package require tkcon
tkcon show

To get tkcon to work using only the main interpreter and the . toplevel, Jeff Hobbs writes:

You need to pass with -exec "" on the command line (in ::argv) or add the following code before you source tkcon:
namespace eval ::tkcon {}
# we want to have only the main interpreter
set ::tkcon::OPT(exec) ""

In a comp.lang.tcl posting, Glenn Jackman offers his personal tkcon.cfg source:
# tkcon.cfg

tkcon font "Lucida Console" 10
set ::tkcon::OPT(rows) 40

# source $env(HOME)/tclshrc.tcl
# hmmm, can't load procs in this config file.
# ah:
set ::tkcon::OPT(slaveeval) {source $env(HOME)/tclshrc.tcl}

kpv: Here's my tkcon.cfg file as a more complicated example:
set ::tkcon::OPT(rows) 14
set ::tkcon::OPT(cols) 75
set ::tkcon::OPT(font) "Courier 12"
set ::tkcon::OPT(history) 300
set ::tkcon::OPT(autoload) Tk
set ::tkcon::OPT(calcmode) 1
set ::tkcon::OPT(maxlinelen) 500
set ::tkcon::OPT(slaveeval) {
    source c:/home/.wishrc
    package require Img
    wm protocol . WM_DELETE_WINDOW exit
set ::tkcon::OPT(maineval) {
    wm geom . +140+825
    bind TkConsole <Control-p> [bind TkConsole <<TkCon_PreviousSearch>>]
    bind TkConsole <Up>        [bind TkConsole <<TkCon_PreviousSearch>>]
    bind TkConsole <Control-n> [bind TkConsole <<TkCon_NextSearch>>]
    bind TkConsole <Down>      [bind TkConsole <<TkCon_NextSearch>>]

hv: On my Linux Mint 11, I found the following font and color works best for me:
set ::tkcon::COLOR(bg) ivory
set ::tkcon::OPT(font) "{Liberation Mono} 10"
set ::tkcon::OPT(rows) 40
set ::tkcon::OPT(cols) 80

adrian: tkcon version 2.6 on OSX has a bug that prevents accessing the command history via the arrow up key. Emiliano pointed out that the newer version of tkcon here fixes this issue.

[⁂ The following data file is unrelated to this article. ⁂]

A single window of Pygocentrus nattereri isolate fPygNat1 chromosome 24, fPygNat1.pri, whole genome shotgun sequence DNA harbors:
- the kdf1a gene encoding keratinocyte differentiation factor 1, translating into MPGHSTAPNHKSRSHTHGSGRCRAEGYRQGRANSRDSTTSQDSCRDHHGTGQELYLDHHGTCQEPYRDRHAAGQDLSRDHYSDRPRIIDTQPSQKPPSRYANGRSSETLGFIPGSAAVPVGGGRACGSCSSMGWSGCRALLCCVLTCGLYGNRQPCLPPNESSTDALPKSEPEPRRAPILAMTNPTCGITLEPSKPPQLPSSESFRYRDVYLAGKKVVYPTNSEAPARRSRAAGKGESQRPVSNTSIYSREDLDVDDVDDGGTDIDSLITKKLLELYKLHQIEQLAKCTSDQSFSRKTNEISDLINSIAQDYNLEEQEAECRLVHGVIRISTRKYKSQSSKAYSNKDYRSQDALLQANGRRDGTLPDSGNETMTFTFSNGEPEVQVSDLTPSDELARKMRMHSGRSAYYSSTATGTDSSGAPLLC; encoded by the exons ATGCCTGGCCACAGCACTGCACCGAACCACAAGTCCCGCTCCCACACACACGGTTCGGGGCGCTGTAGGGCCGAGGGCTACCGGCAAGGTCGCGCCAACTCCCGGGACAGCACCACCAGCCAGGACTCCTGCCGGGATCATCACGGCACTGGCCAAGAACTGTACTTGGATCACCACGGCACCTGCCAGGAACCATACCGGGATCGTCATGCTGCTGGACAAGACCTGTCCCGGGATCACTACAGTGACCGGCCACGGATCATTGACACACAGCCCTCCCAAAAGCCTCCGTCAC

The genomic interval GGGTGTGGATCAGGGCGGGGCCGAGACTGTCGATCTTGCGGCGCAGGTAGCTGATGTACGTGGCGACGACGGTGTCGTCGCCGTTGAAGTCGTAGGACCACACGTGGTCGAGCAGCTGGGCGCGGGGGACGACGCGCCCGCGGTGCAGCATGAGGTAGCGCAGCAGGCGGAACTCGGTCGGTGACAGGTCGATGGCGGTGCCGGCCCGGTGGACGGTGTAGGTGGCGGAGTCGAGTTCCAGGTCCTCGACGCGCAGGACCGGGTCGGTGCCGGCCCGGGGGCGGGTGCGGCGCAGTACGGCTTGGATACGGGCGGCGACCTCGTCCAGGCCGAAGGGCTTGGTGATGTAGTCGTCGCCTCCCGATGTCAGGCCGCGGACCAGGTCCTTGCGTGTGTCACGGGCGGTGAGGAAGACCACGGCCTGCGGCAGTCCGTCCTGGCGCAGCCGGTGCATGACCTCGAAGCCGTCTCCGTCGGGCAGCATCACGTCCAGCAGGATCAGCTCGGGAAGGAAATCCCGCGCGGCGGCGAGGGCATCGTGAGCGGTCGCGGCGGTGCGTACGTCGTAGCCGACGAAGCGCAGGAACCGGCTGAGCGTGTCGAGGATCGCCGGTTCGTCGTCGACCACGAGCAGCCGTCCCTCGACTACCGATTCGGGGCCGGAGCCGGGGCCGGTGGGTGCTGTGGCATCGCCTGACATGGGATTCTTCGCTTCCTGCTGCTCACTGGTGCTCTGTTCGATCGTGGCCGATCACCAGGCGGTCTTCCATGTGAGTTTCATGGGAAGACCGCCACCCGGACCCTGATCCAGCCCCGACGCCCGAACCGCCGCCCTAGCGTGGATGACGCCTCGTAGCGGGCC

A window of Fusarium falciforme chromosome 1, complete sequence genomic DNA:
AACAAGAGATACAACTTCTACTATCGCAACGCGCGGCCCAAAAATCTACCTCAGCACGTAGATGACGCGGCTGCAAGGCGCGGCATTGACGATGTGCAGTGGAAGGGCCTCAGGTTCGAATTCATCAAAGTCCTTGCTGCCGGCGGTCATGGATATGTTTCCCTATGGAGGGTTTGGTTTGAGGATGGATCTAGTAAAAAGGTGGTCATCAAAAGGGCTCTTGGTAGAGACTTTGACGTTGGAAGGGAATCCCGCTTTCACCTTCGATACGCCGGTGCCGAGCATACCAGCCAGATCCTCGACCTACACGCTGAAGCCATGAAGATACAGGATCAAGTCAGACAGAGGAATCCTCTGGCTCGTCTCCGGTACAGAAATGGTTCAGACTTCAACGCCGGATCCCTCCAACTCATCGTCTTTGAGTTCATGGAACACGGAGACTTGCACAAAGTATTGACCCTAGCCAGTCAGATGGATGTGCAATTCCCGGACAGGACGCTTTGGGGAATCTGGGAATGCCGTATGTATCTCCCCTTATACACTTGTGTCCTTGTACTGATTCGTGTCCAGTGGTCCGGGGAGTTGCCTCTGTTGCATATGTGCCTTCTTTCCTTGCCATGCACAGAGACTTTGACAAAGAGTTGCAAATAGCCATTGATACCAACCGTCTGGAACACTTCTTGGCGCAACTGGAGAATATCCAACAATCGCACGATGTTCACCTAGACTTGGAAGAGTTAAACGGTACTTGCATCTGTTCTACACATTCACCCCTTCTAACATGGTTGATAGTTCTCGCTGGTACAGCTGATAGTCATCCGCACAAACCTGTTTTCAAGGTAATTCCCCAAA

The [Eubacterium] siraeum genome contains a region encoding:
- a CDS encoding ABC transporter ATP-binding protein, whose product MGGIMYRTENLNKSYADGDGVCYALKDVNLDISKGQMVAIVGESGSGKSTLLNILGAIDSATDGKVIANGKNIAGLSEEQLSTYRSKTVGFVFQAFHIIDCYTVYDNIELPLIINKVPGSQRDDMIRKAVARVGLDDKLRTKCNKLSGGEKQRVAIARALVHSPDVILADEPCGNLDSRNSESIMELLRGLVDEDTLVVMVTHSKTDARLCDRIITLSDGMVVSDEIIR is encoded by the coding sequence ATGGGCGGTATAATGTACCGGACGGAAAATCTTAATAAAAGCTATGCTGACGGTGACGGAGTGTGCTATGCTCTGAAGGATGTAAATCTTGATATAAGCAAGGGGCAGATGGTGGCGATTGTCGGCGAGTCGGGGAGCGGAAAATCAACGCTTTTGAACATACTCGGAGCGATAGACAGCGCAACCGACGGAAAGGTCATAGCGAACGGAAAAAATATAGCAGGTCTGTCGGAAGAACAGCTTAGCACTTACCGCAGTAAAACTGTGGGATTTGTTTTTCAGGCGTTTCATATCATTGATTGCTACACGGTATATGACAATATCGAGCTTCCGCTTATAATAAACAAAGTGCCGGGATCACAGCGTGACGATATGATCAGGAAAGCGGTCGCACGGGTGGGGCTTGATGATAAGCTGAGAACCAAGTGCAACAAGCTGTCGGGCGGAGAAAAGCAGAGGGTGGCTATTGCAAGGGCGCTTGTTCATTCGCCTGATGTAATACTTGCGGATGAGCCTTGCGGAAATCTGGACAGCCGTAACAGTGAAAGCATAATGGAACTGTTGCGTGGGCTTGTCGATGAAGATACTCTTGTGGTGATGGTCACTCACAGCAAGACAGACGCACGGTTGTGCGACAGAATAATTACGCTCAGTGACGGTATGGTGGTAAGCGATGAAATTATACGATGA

Open Questions  edit

NC: Is it possible to use tkcon as the default wish console?

JH: Debugging with tkcon

I was asked:

  • [could someone discuss how to debug with tkcon: explain idebug [1], observe [2], "hot errors", and state introspection.]

idebug is a very simple "debugger" that is really more of an interactive introspection tool. You have to actively add the idebug break lines into your code. You can turn off idebug triggers globally (or by id). You can also add idebug trace calls which just show the call stack anytime they are hit. idebug was inspired by an earlier work done by Stephen Uhler (one of the former Tcl Sunlabs folks).

When you stop at an idebug breakpoint, you can introspect or eval any code you want. There are shortcuts for most introspection, just type '?' to see them.

observe is just a wrapper around trace that allows you to watch variable modifications or command invocations easily in tkcon.

hot errors is the facility in tkcon that makes any error thrown to the toplevel tkcon command line a link. Clicking on the link will pop up the full error (with errorInfo) and, where possible, highlight procs. Green highlighted procs will pop up an edit window with that proc information, while blue highlighted procs will do the same, but highlight the error information it received from the stack trace. In this way, errors in your code that reach the global level become much easier to debug. Try this example in tkcon: